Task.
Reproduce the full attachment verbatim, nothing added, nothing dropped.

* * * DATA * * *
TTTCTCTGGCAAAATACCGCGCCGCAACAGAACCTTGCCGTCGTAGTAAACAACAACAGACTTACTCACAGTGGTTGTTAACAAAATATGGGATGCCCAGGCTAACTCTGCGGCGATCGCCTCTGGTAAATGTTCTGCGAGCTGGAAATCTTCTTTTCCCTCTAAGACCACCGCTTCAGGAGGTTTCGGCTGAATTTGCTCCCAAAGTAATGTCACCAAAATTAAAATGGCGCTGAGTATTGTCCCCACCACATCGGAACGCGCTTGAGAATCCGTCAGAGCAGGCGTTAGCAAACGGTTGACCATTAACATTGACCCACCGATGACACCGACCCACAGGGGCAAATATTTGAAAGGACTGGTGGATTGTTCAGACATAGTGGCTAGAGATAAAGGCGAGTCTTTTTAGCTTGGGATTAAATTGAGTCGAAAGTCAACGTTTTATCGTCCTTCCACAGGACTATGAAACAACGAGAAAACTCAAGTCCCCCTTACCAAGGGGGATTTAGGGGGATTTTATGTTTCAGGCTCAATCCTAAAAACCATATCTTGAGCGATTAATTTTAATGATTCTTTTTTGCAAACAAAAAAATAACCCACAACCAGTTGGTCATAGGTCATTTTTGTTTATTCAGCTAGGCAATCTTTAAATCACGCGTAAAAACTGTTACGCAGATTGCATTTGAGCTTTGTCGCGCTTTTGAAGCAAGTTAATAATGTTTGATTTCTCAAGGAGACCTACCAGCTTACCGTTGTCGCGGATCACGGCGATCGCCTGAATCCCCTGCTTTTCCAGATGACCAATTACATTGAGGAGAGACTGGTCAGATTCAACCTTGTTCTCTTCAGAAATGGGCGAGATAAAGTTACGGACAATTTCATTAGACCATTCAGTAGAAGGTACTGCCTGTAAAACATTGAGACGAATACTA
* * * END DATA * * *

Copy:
TTTCTCTGGCAAAATACCGCGCCGCAACAGAACCTTGCCGTCGTAGTAAACAACAACAGACTTACTCACAGTGGTTGTTAACAAAATATGGGATGCCCAGGCTAACTCTGCGGCGATCGCCTCTGGTAAATGTTCTGCGAGCTGGAAATCTTCTTTTCCCTCTAAGACCACCGCTTCAGGAGGTTTCGGCTGAATTTGCTCCCAAAGTAATGTCACCAAAATTAAAATGGCGCTGAGTATTGTCCCCACCACATCGGAACGCGCTTGAGAATCCGTCAGAGCAGGCGTTAGCAAACGGTTGACCATTAACATTGACCCACCGATGACACCGACCCACAGGGGCAAATATTTGAAAGGACTGGTGGATTGTTCAGACATAGTGGCTAGAGATAAAGGCGAGTCTTTTTAGCTTGGGATTAAATTGAGTCGAAAGTCAACGTTTTATCGTCCTTCCACAGGACTATGAAACAACGAGAAAACTCAAGTCCCCCTTACCAAGGGGGATTTAGGGGGATTTTATGTTTCAGGCTCAATCCTAAAAACCATATCTTGAGCGATTAATTTTAATGATTCTTTTTTGCAAACAAAAAAATAACCCACAACCAGTTGGTCATAGGTCATTTTTGTTTATTCAGCTAGGCAATCTTTAAATCACGCGTAAAAACTGTTACGCAGATTGCATTTGAGCTTTGTCGCGCTTTTGAAGCAAGTTAATAATGTTTGATTTCTCAAGGAGACCTACCAGCTTACCGTTGTCGCGGATCACGGCGATCGCCTGAATCCCCTGCTTTTCCAGATGACCAATTACATTGAGGAGAGACTGGTCAGATTCAACCTTGTTCTCTTCAGAAATGGGCGAGATAAAGTTACGGACAATTTCATTAGACCATTCAGTAGAAGGTACTGCCTGTAAAACATTGAGACGAATACTA